This is the kick off of the award, so if you think your garden might need a little updating to be eligible remember that there is always next year, and the Second Annual Bee Spaces Award.
Between the Rows March 25, 2017
Lake near Minneapolis
On this World Water Day I want to share some of my water photos. This group of gardeners has been visiting Minneapolis area gardens on a hot summer day. It was bliss to sit in the shade and enjoy the lake breeze and serenity.
Beautiful Minneapolis fountain
We can’t all have a lake in our garden, but we can arrange to have fountains like this patio fountain in Minneapolis.
Another Minneapolis area water fountain
This might have been my favorite Minneapolis water fountain – located at the end of a very formal vegetable garden and set on a slightly raised rocky platform
Northfield constructed pond and waterfall
This waterfall was carefully ‘tuned’ with each step of the fall placed at a particular height to make a certain burbling sound.
A Greenfield water fountain
A Greenfield gardener knew just what to do with this old millstone – she made it a fountain.
Water in a Japanese garden
An important element in the serenity of a Japanese garden is the water.
Japanese Garden in Buffalo
All of these pretty photos are of recreational or ornamental water in gardens, and yet the water we most value is the water that comes out of our kitchen taps. We are fortunate in the U.S. to have good clean drinking water, but even here we know there have been contaminated water supplies or pipes. We must be vigilant. How will you mark World Water Day?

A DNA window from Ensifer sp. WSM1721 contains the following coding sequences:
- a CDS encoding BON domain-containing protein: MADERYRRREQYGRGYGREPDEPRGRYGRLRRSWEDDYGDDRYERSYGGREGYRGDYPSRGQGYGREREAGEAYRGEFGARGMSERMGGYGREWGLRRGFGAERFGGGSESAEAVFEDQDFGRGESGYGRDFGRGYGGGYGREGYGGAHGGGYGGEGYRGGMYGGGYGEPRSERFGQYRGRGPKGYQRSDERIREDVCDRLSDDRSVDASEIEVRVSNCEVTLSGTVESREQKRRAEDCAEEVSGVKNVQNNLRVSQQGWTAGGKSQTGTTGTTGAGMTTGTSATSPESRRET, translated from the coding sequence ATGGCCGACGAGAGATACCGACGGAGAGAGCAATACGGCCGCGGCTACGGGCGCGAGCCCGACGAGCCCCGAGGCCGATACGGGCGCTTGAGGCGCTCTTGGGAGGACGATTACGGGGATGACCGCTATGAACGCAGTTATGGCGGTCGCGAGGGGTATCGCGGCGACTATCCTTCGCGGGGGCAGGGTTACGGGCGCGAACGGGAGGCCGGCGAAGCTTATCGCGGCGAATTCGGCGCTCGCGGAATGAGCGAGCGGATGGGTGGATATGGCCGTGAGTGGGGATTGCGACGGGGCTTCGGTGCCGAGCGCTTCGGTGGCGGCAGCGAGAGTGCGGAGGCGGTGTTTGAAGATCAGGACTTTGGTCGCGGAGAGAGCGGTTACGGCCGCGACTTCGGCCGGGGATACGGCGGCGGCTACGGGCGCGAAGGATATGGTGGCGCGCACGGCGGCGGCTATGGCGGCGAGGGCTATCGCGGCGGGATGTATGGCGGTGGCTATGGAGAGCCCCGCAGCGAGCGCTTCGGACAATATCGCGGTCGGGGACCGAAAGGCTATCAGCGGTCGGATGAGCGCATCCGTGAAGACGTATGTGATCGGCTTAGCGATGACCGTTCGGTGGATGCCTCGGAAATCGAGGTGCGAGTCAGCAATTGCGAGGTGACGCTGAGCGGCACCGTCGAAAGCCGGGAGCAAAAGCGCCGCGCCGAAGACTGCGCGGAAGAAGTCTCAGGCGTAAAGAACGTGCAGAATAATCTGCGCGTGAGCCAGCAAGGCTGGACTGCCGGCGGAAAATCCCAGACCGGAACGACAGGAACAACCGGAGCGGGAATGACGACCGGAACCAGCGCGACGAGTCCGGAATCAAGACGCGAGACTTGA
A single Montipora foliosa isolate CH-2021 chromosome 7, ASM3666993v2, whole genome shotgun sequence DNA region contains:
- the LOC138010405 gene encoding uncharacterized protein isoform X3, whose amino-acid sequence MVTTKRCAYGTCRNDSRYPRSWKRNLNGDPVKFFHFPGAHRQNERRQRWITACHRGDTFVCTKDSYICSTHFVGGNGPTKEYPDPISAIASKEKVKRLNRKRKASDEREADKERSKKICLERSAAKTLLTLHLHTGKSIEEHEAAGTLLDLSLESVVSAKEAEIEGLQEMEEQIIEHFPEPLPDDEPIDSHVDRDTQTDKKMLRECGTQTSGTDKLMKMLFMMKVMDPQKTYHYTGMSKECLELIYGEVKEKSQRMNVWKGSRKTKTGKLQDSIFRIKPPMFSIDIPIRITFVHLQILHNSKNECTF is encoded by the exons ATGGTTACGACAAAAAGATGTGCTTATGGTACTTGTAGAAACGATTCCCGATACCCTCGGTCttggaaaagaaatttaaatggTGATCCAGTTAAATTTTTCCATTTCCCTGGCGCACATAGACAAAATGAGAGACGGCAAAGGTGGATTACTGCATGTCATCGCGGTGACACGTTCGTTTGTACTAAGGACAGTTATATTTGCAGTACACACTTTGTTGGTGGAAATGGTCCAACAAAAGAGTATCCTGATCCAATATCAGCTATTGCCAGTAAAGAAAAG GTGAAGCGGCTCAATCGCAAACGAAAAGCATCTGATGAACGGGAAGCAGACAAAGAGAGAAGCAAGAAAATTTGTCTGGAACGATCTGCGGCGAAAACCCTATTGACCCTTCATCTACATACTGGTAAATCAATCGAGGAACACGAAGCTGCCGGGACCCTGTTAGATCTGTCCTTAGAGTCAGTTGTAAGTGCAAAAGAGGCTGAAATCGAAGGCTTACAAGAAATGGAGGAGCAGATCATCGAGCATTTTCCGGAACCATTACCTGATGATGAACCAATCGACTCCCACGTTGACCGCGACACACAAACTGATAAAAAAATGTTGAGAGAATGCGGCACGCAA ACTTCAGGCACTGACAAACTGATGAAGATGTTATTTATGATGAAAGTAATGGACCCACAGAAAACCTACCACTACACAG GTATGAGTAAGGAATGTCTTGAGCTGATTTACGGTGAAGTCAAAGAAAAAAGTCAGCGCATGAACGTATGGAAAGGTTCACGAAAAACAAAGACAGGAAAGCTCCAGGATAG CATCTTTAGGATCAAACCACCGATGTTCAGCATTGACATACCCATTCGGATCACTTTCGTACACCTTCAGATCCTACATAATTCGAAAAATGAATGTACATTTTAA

World Water Day poster
Today is World Water Day which teaches us that 1.5 billion people around the world do not have clean uncontaminated water to drink.
World Water Day, on 22 March every year, is about taking action on water issues. In 2017, the theme is wastewater and the campaign, ‘Why waste water?’, is about reducing and reusing wastewater. Sustainable Development Goal (SDG) target 6.3 requires us by 2030 to “improve water quality by reducing pollution, eliminating dumping and minimizing release of hazardous chemicals and materials, halving the proportion of untreated wastewater and substantially increasing recycling and safe reuse globally.” Progress towards target 6.3 will also help achieve the SDGs on health and well-being (SDG 3), safe water and sanitation (SDG 6), affordable and clean energy (SDG 7), sustainable cities and communities (SDG 11), life below water (SDG 14), and life on land among others.
TOP LINE MESSAGES • Globally, over 80% of the wastewater generated by society flows back into the ecosystem without being treated or reused.